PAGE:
Wulfhere, Ealdorman of Wiltshire

Wulfhere (fl. AD 855-?877) was Ealdorman for Wiltshire,[a] when the Anglo-Saxon kingdoms, of England, were experiencing turbulent times. An invading Danish army had landed in East Anglia, in 865 and had conquered all of the English kingdoms apart from Wessex. The Danish king Guthrum was overrunning the kingdom of Wessex, with Alfred the king of Wessex in retreat. The county of Wiltshire was part of Wessex and on its northern border was Danish held Mercia. Wulfhere was left with a problem, should he stay loyal to his king (Alfred) or do a deal with the invader? The evidence from the charters of the time infer that Wulfhere had some sort of arrangement with Guthrum. So when Alfred was able to regain control of his kingdom Wulfhere was held to account.

Wulfhere
Ealdorman of Wiltshire
England Great Army map.svg
Anglo-Saxon England
Ealdorman855-?877
SuccessorÆthelholm

BackgroundEdit

In 865 the Great Danish Army landed in East Anglia with the intention of conquering all the English kingdoms. During their campaign, the Viking army conquered the kingdoms of East Anglia, Mercia, and Northumbria and they overran the kingdom of Wessex. .[2]

Ealdormen were responsible for ruling the shires on behalf of the king (Alfred the Great). Wulfhere was the Anglo Saxon ealdormen for Wiltshire.[3]

Guthrum, the leader of the Danish army, from his base in Gloucester (Mercia) had been tracking the whereabouts of Alfred and his army. He discovered where Alfred was spending Christmas of 878. Then shortly after Christmas, Guthrum carried out a surprise attack on Alfred's royal vill, at Chippenham, Wiltshire. Alfred managed to escape into the marshes around Athelney. As Ealdorman for Wiltshire, Wulfhere was responsible for the kings security, he had obviously failed in his duty, but why?[4]

Treason and confiscation of landsEdit

A charter [b]from Alfred's successors reign, his son, Edward the Elder may give the answer. It says that

"an estate by the River Wylye, [c] granted to Æthelwulf, was land that had been confiscated from Wulfhere and his wife, for deserting both Alfred and his country in spite of the oath which he had sworn to the king and all his leading men. This confiscation was done with the agreement of all the wisemen of the Gewisse and the Mercians."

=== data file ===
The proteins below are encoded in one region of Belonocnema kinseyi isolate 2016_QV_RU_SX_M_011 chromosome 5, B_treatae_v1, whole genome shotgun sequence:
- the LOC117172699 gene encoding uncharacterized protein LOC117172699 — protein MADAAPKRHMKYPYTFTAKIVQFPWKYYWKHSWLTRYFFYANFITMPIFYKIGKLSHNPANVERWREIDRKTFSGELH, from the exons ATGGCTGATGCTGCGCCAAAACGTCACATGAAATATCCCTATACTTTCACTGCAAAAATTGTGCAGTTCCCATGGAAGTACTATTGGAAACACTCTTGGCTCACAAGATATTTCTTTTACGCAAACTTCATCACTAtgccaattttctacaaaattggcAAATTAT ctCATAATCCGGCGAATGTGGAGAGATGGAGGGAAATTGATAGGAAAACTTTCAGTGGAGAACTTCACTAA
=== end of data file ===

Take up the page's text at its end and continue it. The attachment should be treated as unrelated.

— PASE 2010 S.362.

The fact that the two witans sat in judgement indicates the importance of the Wulfhere family.[7][6] The charter[b] from Edward's reign is dated 901. The dates when Wulfhere had his land confiscated and was replaced, as Eolderman by Æthelholm, is not known, due to the absence of datable charters from the time.[7]

Possible deal with GuthrumEdit

Wulfhere is the only one of Alfred's Ealdormen to be named for desertion.[7] However the Anglo-Saxon Chronicle for 878 says:

"This year, during midwinter, after twelfth night, the [Danish] army stole away to Chippenham, and overran the land of the West-Saxons, and sat down there; and many of the people they drove beyond sea, and of the remainder the greater part they subdued and forced to obey them."

— Giles 1914, ASC 878

Alfred was retreating and Guthrum had overrun a large part of Wessex, the chronicle says that the greater part of the population had to submit to him. The historian Barbara Yorke suggests that under these circumstances Wulfhere may well have had to negotiate with Guthrum. However, when Alfred reestablished control, after his victory at the Battle of Edington, Wulfhere's relationship with Guthrum may have been construed as treason.[d][7]

A reflection of how important Wulhere and his family were, can be inferred by the fact that not all his lands were confiscated. Two pieces of land granted to Wulfhere, by Æthelred in 863, [e] were still in the family during the time of Wulfhere's grandson Wulfgar.[f][7]

NotesEdit

  1. ^ Sometimes recorded as Wulfhere, Ealdorman of Hampshire.[1]
  2. ^ a b Charter S.362 [5]
  3. ^ Later called the manor of Stockton.[6]
  4. ^ Other historians, for example David Sturdy, suggest that Wulfhere may simply have fled the country.[1]
  5. ^ Charter S.336 [5]
  6. ^ Charter S.1533[5]

CitationsEdit

  1. ^ a b Sturdy 1995, p. 147.
  2. ^ Oliver 2012, pp. 169–177.
  3. ^ Albert & Tucker 2015, pp. 13–14.
  4. ^ Smyth 1995, pp. 446–447.
  5. ^ a b c The Electronic Sawyer 2020.
  6. ^ a b Baggs et al. 1980, pp. 212–223.
  7. ^ a b c d e Yorke 2013, pp. 35–36.

ReferencesEdit

  • Albert, Edoardo; Tucker, Katie (2015). In Search of Alfred the Great: The King, The Grave, The Legend. Stroud: Amberley Publishing. ISBN 1-445-64964-0.
  • Baggs, A.P.; Crittall, Elizabeth; Freeman, Jane; Stevenson, Janet H (1980). Crowley, D.A. (ed.). "Parishes: Stockton; Downton Hundred; Elstub and Everleigh Hundred". A History of the County of Wiltshire. London: British History Online. pp. 212–223.
  • Giles, J.A. (1914). The Anglo-Saxon Chronicle . London: G. Bell and Sons Ltd. – via Wikisource.
  • Oliver, Neil (2012). Vikings. A History. London: Weidenfeld & Nicolson. ISBN 978-0-297-86787-6.
  • PASE (2010). "Wulfhere". Prosopography of Anglo-Saxon England. King's College London. Retrieved 14 July 2020.
  • Smyth, Alfred P. (1995). King Alfred the Great. Oxford: Oxford University Press. ISBN 0-19-822989-5.
  • Sturdy, David (1995). Alfred the Great. London: Constable. ISBN 0-09-474280-4.
  • The Electronic Sawyer (2020). "Anglo Saxon Charters". King's College London. Retrieved 12 July 2020.
  • Yorke, Barbara (2013). "Edward as Aethling". In Higham, N.J.; Hill, D.H. (eds.). Edward the Elder 899-924. London: Routledge. pp. 35–36. ISBN 9-781-31501081-6.

External linksEdit